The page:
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Baffling supermarket prices and poor labelling and could be hiking up your shopping bill

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Baffling supermarket prices and poor labelling and could be hiking up your  shopping bill

By Sean Poulter

PUBLISHED:18:50 EST, 5  September 2012| UPDATED:19:27 EST, 5 September 2012

Supermarkets are confusing shoppers and  pocketing extra profits at their expense by labelling the price of products  poorly, it is claimed today.

Stores routinely sell fresh fruit and  vegetables in standard packs for a fixed price without providing a clear price  comparison with the same items sold loose.

This makes it difficult to make a quick  assessment of value for money.

Consumer champions Which? are calling for a  change in the law that would require retailers to provide clear unit prices,  including shelf labels in large print against a clear background, showing a  price based on a standard formula such as pence per item.

Stores routinely sell fresh fruit and vegetables in standard packs for a fixed price without providing a clear price comparison with the same items sold looseStores routinely sell fresh fruit and vegetables in  standard packs for a fixed price without providing a clear price comparison with  the same items sold loose

Yesterday, supermarket giant Morrisons broke  ranks with its rivals to announce it is backing the campaign with a shift to  clearer price labels.

The greatest confusion occurs around fruit  and vegetables sold loose or in packs, but Which? said it extends to many  products sold in cans, jars and bottles.

Most savvy shoppers will be aware that loose  fruit and vegetables are usually cheaper, but this is not always the case.

A Sainsbury’s pack of four baking potatoes  comes in at 75p, while the store also sells them loose at £1.20 per kilo.

Though it would be difficult to make the  comparison at a glance, calculations on the store’s website suggest the potatoes  in the pack are actually far cheaper per unit, at 19p each versus 36p for those  sold loose.

Significant differences were also flagged up  on items at Tesco and Asda.

The greatest confusion occurs around fruit and vegetables sold loose or in packs, but Which? said it extends to many products sold in cans, jars and bottlesThe greatest confusion occurs around fruit and  vegetables sold loose or in packs, but Which? said it extends to many products  sold in cans, jars and bottles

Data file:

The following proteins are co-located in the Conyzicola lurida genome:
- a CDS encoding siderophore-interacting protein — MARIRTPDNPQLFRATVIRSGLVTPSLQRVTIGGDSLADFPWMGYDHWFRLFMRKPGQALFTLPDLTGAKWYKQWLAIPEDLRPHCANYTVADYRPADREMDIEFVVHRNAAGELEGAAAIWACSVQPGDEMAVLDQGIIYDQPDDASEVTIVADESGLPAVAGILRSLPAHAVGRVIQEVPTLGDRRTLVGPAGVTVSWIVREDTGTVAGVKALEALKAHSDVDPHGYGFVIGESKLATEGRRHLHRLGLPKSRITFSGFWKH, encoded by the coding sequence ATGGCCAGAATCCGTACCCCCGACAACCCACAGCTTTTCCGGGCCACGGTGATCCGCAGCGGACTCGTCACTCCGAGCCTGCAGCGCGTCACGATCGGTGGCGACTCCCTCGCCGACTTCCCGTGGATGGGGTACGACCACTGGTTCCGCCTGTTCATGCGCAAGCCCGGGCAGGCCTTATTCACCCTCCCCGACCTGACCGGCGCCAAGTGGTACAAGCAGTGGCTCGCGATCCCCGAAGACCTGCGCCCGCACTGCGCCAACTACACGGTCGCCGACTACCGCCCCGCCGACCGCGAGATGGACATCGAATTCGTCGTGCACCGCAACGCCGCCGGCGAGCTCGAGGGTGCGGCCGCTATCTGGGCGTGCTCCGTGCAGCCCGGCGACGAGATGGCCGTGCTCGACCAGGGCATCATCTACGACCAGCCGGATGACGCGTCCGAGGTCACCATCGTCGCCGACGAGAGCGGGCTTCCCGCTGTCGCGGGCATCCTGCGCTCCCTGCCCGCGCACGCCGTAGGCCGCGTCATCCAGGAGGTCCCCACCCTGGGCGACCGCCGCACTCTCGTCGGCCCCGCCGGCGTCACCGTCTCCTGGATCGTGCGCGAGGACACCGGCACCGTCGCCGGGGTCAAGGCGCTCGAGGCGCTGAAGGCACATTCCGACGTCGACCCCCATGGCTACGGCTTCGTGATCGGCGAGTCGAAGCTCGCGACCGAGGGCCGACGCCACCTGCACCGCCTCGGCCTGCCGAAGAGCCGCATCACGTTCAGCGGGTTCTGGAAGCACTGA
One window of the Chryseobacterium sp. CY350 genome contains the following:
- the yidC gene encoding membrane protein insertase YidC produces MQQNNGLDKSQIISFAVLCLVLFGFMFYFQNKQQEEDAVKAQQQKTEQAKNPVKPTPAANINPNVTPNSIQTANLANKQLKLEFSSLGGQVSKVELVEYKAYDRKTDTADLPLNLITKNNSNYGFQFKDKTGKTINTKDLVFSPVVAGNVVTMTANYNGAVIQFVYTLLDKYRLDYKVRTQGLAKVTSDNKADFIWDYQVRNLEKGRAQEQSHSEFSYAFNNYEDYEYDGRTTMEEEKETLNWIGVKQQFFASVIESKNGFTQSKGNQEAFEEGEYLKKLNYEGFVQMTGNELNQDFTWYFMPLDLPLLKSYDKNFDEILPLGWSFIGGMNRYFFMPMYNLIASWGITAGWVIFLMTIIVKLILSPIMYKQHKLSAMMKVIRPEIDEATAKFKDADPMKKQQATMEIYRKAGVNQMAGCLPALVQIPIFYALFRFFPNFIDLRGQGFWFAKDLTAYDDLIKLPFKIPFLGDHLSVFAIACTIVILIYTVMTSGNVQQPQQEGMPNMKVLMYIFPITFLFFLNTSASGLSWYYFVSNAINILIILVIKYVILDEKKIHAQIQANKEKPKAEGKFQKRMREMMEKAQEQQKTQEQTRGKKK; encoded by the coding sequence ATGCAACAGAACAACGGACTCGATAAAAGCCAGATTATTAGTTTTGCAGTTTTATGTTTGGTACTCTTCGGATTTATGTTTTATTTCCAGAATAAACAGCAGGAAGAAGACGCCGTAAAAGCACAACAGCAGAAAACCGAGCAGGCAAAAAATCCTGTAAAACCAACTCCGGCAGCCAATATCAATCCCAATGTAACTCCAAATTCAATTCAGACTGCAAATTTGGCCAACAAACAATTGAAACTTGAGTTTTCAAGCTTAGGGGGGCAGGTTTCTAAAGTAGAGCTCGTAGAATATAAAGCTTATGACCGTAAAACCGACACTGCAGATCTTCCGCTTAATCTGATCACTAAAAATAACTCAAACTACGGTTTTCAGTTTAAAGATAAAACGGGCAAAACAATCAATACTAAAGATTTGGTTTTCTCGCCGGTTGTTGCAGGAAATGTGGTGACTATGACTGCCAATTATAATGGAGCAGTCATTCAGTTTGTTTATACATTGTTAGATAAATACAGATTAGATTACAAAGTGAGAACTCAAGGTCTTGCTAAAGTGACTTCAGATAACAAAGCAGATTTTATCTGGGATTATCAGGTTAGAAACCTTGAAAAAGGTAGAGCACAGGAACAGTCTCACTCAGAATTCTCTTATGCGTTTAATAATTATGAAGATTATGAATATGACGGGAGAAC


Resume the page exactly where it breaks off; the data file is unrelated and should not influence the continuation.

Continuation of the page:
A Which? survey found three in four people  feel that supermarkets are trying to mislead them on prices.

The group has launched the Price it Right  campaign to put an end to hard to read and inconsistent unit prices.

In theory, stores are currently required to  include unit prices on shelf labels.

However Which? conducted spot checks at the  top ten supermarkets and found none met the best practice criteria for size and  legibility of unit pricing, with labels often too small to read.

which is cheaperwhich is cheaper

Which? executive director Richard Lloyd said:  ‘With household budgets squeezed and rising food costs among the top worries for  consumers, it’s all the more important that stores make it as easy as possible  for people to spot the best value products.’

Morrisons announced it will introduce  standard large labels showing the unit price and price per kilo or per litre  across all its products by the end of next year.

Chief executive Dalton Philips said: ‘By  doing this we believe we can restore trust in supermarket prices.’

The British Retail Consortium, which speaks  for supermarkets, insisted its members do offer clear prices

Read more: http://www.dailymail.co.uk/news/article-2198993/Baffling-supermarket-prices-hiking-bills.html#ixzz25eolCr1k

About Post Author

Ralph Turchiano

I have a strong affinity for the sciences which led me to create my sites. My compulsion for the past decade has been reviewing literally every peer-reviewed research article. Which can easily be validated by following my posts. To me, science is where the real news is, as it will mold our destiny beyond that of politics or economics. 😉 Please feel free to e-mail: 161803p314159@gmail.com
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